This story was first published in Inspiration-Letters #25, an online magazine of articles, written by members of the Sri Chinmoy Centre around the world. The theme for this edition is “Living in the Now”.
My father forwarded an email to me this morning — one of those circulars sent between batches of friends and family. I always read them; I know my own friends and family would only share with me those topics that had profoundly moved them or amused them. This one must have been going around for years, and yet the story was new to me. Maybe you know it already.
It was the morning rush hour, some time in early 2007, at an especially ordinary subway station in Washington DC. An unassuming busker played violin, wearing jeans and a baseball cap. During his performance of 43 minutes he made $32. Not a bad haul, until you find out he was Joshua Bell, one of the most highly acclaimed virtuoso musicians in the world. Three days earlier, one of the cheaper tickets to see him play at Boston Symphony Hall would have set you back $100. In concert he can earn something in the region of $1,000 a minute: the same man playing the same pieces on the same violin.
The violin was hand crafted by Antonio Stradivari in 1713, during what was known as his ‘golden period’. The performance was to begin with Chaconne from Bach’s Partita No. 2 in D Minor. According to Bell, it is “not just one of the greatest pieces of music ever written, but one of the greatest achievements of any man in history. It’s a spiritually powerful piece, emotionally powerful, structurally perfect.” [Source] It is also considered one of the most difficult pieces to master for solo violin, and is said to celebrate the very breadth of human possibility itself.
And almost nobody noticed.
Only one woman recognised Bell, and was responsible for $20 of his $32 takings. Most of those who seemed to pick up on anything special were children, but they were whisked away by harried parents in the rush to work. Others threw in a perfunctory handful of pennies as they passed, perhaps just out of duty or habit. Some did recognise this was no ordinary busker, but a man demonstrating considerable skill and a deep connection with the music he was offering. Woefully few noticed anything much at all though, buried in their own thoughts and iPods, fixed on some future moment — the start of a working day, a business meeting, a deadline. Many queued to buy lottery tickets at the top of an escalator, well within earshot, not knowing they already had a winning ticket to see and hear one of the greatest performances they may ever witness in this lifetime.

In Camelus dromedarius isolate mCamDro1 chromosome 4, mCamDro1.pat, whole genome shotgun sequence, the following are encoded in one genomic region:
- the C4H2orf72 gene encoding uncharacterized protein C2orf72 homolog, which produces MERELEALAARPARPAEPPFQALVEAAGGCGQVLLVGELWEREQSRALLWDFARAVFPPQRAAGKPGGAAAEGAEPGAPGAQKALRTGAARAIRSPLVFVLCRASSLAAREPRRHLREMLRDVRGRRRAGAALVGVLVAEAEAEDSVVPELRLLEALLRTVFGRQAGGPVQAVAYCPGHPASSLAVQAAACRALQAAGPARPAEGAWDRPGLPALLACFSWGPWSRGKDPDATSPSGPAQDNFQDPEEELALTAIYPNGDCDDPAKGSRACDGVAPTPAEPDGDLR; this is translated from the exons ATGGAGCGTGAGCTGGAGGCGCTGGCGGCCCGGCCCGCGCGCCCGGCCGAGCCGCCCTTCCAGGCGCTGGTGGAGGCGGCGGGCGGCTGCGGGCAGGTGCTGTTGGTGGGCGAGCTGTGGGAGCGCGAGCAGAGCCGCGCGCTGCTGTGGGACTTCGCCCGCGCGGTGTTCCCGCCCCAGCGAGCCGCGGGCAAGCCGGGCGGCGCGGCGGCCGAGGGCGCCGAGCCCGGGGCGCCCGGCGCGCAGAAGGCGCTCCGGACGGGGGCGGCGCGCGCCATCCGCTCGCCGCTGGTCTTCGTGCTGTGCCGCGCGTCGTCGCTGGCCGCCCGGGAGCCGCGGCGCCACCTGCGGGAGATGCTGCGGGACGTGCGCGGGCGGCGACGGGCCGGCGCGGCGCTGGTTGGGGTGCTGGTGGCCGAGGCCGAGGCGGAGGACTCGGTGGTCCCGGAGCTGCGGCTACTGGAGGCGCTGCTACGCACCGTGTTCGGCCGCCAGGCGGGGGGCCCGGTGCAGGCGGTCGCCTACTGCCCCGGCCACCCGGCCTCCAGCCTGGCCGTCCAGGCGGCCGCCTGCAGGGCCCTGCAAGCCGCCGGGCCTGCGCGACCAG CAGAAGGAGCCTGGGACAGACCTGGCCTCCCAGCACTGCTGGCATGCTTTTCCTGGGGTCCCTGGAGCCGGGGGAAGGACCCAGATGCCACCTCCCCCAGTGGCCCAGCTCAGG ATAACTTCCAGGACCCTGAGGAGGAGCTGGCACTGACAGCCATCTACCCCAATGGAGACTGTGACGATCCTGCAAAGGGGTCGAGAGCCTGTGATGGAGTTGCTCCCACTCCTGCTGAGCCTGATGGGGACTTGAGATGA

I am not saying getting to work on time or getting children to school is unimportant; I am not saying I myself would have recognised Bell — far from it — but just reading about it saddened me and made me wonder about this age of stress and bustle. Are we so ruled by clocks and achievements that we have nothing spare for beauty and expression? Are we even looking and listening at all, or are we quite literally losing our senses? It was a deliberately tough challenge on the part of those who set up the experiment — rush hour commuters caught in their routine are bound to be a fairly downbeat and inflexible crowd, especially in such an uninspiring setting — but the response is still saddening.